For the 5:2 diet, you eat what you want five days a week, but fast on two days 161 dpi Upon approval Please sign: Name and Date: during which you consume 500-600 calories a day, says Bonnie. For the 16:8 diet, you cram all your calories into eight hours of the day. For the 36-hour fast, you don’t eat at all during this time, and you can do this two to three times a week.

The upside? For all three fasts, you can eat what you like, and even drink. But stick to water, black coffee, and herbal tea. On the 36-hour fast, you can have unsweetened vegetable and fruit juices to give your body some nutrition.

How it works: “Any diet that restricts calories enough will cause weight loss,” explains Bonnie. The idea is that if you have less time to eat, you’ll eat less. But longer fasts, like the 36-hour one, could slow down your metabolism as your body moves into energy-saving mode – so you might want to stick to the shorter fasts. Time your meals to coincide with your waking hours – your body processes food better when it’s awake.

Skip this if: You have chronic illnesses such as diabetes.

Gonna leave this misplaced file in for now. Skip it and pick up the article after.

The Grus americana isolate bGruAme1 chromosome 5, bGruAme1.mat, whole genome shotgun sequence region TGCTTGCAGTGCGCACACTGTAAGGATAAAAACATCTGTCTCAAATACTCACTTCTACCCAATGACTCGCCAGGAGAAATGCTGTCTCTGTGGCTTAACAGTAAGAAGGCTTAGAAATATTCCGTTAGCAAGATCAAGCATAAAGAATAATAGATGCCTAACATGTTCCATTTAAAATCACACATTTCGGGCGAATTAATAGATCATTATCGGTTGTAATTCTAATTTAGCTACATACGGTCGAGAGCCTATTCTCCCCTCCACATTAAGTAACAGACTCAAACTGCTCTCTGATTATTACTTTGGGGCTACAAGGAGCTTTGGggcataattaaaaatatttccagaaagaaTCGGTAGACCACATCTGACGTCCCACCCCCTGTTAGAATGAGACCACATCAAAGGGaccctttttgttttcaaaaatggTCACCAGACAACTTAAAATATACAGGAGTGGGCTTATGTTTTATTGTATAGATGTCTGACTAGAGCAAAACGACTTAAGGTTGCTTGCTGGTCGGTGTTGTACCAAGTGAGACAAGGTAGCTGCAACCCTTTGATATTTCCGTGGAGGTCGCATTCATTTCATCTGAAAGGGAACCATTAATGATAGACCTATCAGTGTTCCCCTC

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Torture level: 2 out of 5

If you like your veggies, you’ll be all right.

The Pegan Diet

What it is: This one’s the new kid on the block, having emerged only in 2014. It’s the brainchild of Dr Mark Hyman, director of the Cleveland Clinic Center for Functional Medicine. Think of the Pegan diet as a mash-up of the Paleo (eating what our hunter-gatherer ancestors did – which means no high-fat, sugary and processed foods) and vegan philosophies. This might sound counterintuitive, but it’s essentially a vegan diet that lets you eat meat. Plant-based food should make up most of your intake, and you should think of meat as a side dish. You’ll also have to skip processed foods as well as dairy, whole grains, legumes, and some fruit (like dates and grapes) – all of which are believed to be “harmful to the body”, says Bonnie.